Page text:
Comparative analysis of A-to-I editing in human and non-human primate brains reveals conserved patterns and context-dependent regulation of RNA editing

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Abstract

A-to-I RNA editing is an important process for generating molecular diversity in the brain through modification of transcripts encoding several proteins important for neuronal signaling. We investigated the relationships between the extent of editing at multiple substrate transcripts (5HT2C, MGLUR4, CADPS, GLUR2, GLUR4, and GABRA3) in brain tissue obtained from adult humans and rhesus macaques. Several patterns emerged from these studies revealing conservation of editing across primate species. Additionally, variability in the human population allows us to make novel inferences about the co-regulation of editing at different editing sites and even across different brain regions.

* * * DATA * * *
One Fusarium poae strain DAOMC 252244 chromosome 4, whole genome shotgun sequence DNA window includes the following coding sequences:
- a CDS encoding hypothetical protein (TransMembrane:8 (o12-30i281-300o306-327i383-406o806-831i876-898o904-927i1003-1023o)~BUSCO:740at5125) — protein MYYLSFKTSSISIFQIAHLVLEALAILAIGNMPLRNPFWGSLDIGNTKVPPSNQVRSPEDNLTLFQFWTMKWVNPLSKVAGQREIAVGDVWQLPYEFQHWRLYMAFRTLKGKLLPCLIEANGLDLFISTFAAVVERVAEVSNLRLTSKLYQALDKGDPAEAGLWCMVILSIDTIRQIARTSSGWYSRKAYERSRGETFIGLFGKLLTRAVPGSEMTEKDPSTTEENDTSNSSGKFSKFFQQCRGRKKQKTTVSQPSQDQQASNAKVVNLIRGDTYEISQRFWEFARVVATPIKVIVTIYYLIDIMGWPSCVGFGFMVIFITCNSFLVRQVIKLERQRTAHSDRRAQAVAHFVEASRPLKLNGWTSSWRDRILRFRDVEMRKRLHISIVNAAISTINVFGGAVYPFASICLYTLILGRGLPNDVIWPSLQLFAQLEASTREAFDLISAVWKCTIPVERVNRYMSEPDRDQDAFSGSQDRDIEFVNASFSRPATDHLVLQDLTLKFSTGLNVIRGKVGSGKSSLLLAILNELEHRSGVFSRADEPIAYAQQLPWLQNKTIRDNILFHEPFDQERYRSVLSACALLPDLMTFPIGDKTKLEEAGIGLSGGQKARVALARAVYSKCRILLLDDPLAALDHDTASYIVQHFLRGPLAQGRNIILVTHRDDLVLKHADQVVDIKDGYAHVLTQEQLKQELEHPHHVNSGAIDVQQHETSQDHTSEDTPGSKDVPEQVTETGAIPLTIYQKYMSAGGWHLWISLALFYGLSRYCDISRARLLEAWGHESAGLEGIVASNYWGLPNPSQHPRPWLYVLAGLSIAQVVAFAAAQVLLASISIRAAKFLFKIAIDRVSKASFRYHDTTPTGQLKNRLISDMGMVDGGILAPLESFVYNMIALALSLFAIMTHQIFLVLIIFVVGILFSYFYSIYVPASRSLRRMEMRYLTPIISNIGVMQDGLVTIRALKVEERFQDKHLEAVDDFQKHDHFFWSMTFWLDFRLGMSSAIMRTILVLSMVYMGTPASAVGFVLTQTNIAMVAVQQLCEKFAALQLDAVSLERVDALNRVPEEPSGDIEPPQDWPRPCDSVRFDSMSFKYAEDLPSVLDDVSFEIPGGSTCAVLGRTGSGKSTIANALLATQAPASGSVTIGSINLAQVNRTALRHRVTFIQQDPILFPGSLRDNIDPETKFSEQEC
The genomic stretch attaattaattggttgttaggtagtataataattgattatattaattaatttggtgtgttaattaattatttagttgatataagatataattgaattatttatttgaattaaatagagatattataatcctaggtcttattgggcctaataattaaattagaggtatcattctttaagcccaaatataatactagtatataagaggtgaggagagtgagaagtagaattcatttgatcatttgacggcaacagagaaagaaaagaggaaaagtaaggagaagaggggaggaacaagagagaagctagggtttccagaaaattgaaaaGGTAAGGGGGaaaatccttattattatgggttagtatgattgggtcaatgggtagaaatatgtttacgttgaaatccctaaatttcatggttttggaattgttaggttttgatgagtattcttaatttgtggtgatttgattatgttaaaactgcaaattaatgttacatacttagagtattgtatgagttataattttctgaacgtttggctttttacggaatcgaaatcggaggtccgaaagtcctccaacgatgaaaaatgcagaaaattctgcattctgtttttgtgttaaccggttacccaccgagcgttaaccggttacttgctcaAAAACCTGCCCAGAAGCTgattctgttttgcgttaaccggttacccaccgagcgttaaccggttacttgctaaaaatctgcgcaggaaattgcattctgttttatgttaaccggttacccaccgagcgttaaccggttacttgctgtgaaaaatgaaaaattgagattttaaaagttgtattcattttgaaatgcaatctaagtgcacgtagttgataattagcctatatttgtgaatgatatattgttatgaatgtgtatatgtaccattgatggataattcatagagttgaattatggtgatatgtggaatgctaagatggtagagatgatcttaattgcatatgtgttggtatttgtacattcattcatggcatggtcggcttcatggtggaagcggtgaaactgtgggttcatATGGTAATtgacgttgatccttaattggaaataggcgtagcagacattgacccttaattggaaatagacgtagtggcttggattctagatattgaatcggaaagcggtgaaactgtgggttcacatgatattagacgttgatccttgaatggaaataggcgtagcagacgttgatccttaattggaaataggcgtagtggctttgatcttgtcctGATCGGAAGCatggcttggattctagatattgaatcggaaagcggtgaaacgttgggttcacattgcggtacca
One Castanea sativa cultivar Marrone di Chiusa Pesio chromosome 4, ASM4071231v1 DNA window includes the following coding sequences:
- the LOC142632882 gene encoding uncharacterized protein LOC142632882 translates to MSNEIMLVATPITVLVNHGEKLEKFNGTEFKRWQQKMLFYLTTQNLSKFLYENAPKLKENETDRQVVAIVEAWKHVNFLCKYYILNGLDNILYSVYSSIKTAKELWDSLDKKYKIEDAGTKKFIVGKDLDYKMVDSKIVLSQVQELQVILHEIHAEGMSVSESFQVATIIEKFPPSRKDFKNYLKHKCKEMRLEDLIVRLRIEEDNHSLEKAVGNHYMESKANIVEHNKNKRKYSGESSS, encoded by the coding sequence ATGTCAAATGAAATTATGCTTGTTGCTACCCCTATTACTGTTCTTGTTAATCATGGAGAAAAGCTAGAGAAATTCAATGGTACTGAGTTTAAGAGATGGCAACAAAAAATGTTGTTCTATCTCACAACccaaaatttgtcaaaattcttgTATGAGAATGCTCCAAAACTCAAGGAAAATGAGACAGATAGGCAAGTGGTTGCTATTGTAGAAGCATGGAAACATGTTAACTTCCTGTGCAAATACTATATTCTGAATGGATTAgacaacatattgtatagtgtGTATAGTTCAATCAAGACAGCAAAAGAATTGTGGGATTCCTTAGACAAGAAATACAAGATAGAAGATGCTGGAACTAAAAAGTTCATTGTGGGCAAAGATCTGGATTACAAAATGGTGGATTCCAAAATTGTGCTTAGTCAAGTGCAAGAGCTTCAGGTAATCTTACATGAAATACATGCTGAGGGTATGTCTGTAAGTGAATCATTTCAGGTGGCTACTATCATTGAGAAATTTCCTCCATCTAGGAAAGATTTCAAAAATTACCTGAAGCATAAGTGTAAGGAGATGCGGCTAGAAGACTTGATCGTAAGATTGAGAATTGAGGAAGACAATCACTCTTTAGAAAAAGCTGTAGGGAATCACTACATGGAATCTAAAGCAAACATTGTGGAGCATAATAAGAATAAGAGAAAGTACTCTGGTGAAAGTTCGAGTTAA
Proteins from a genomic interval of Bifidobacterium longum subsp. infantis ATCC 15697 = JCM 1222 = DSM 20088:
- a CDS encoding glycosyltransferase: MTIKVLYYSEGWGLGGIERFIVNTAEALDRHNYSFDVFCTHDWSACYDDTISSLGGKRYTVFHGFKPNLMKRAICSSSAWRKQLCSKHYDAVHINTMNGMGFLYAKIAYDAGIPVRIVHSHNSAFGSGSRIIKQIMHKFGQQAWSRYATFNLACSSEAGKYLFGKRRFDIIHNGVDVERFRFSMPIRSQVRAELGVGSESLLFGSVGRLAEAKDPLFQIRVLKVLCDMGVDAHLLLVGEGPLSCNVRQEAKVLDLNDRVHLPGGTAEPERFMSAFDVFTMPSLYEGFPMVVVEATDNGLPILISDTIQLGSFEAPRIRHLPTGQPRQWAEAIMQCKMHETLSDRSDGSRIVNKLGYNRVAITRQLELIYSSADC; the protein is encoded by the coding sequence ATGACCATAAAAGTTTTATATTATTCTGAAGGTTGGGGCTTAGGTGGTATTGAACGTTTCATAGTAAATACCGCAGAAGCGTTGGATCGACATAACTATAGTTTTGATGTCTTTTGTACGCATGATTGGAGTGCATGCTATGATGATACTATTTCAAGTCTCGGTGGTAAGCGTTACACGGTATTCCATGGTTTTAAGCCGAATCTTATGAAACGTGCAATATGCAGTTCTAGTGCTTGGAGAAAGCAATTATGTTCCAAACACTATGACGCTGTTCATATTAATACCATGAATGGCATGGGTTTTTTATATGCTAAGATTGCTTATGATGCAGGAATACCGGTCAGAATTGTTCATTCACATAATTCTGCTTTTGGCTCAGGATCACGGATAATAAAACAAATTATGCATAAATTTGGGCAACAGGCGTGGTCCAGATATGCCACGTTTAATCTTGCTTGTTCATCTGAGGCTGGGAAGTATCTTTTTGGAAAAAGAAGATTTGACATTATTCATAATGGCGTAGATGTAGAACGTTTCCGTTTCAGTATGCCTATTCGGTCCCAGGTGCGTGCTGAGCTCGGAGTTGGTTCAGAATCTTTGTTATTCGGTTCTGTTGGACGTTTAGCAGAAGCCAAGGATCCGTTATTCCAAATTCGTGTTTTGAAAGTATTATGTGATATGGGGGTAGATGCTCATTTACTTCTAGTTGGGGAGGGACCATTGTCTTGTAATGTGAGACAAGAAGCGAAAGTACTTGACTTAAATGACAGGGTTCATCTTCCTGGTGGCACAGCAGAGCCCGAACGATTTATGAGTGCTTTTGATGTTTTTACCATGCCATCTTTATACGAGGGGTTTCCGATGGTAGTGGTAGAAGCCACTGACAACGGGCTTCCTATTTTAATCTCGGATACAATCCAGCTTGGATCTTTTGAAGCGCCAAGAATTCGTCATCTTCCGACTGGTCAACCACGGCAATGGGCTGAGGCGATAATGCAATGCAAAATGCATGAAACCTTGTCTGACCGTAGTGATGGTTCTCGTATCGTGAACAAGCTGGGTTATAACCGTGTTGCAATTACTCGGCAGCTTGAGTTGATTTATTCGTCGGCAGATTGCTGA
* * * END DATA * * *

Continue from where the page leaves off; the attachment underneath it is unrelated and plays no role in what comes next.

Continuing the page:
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O’Neil, R. T., Wang, X., Morabito, M. V., & Emeson, R. B. (2017). Comparative analysis of A-to-I editing in human and non-human primate brains reveals conserved patterns and context-dependent regulation of RNA editing. Molecular Brain, 10(1). https://doi.org/10.1186/s13041-017-0291-1

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